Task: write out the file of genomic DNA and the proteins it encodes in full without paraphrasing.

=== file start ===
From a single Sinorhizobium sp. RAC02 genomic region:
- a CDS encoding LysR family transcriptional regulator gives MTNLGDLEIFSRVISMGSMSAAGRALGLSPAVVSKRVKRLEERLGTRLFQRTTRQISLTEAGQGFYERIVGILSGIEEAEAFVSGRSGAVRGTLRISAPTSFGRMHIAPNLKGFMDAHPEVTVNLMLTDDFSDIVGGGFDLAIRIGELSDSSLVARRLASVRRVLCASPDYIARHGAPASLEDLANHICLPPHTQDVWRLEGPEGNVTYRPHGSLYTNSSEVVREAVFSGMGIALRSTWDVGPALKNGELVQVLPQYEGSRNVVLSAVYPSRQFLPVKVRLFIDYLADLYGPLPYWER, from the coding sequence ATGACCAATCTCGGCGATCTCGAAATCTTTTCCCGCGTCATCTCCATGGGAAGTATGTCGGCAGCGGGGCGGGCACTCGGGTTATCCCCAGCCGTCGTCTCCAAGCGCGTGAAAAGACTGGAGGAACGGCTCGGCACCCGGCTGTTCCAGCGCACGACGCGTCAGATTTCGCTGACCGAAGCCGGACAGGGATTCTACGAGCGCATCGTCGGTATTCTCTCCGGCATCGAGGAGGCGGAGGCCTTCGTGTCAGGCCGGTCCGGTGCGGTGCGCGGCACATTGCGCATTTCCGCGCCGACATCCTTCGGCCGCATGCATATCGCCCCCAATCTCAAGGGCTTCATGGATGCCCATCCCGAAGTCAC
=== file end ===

From a single Sinorhizobium sp. RAC02 genomic region:
- a CDS encoding LysR family transcriptional regulator gives MTNLGDLEIFSRVISMGSMSAAGRALGLSPAVVSKRVKRLEERLGTRLFQRTTRQISLTEAGQGFYERIVGILSGIEEAEAFVSGRSGAVRGTLRISAPTSFGRMHIAPNLKGFMDAHPEVTVNLMLTDDFSDIVGGGFDLAIRIGELSDSSLVARRLASVRRVLCASPDYIARHGAPASLEDLANHICLPPHTQDVWRLEGPEGNVTYRPHGSLYTNSSEVVREAVFSGMGIALRSTWDVGPALKNGELVQVLPQYEGSRNVVLSAVYPSRQFLPVKVRLFIDYLADLYGPLPYWER, from the coding sequence ATGACCAATCTCGGCGATCTCGAAATCTTTTCCCGCGTCATCTCCATGGGAAGTATGTCGGCAGCGGGGCGGGCACTCGGGTTATCCCCAGCCGTCGTCTCCAAGCGCGTGAAAAGACTGGAGGAACGGCTCGGCACCCGGCTGTTCCAGCGCACGACGCGTCAGATTTCGCTGACCGAAGCCGGACAGGGATTCTACGAGCGCATCGTCGGTATTCTCTCCGGCATCGAGGAGGCGGAGGCCTTCGTGTCAGGCCGGTCCGGTGCGGTGCGCGGCACATTGCGCATTTCCGCGCCGACATCCTTCGGCCGCATGCATATCGCCCCCAATCTCAAGGGCTTCATGGATGCCCATCCCGAAGTCAC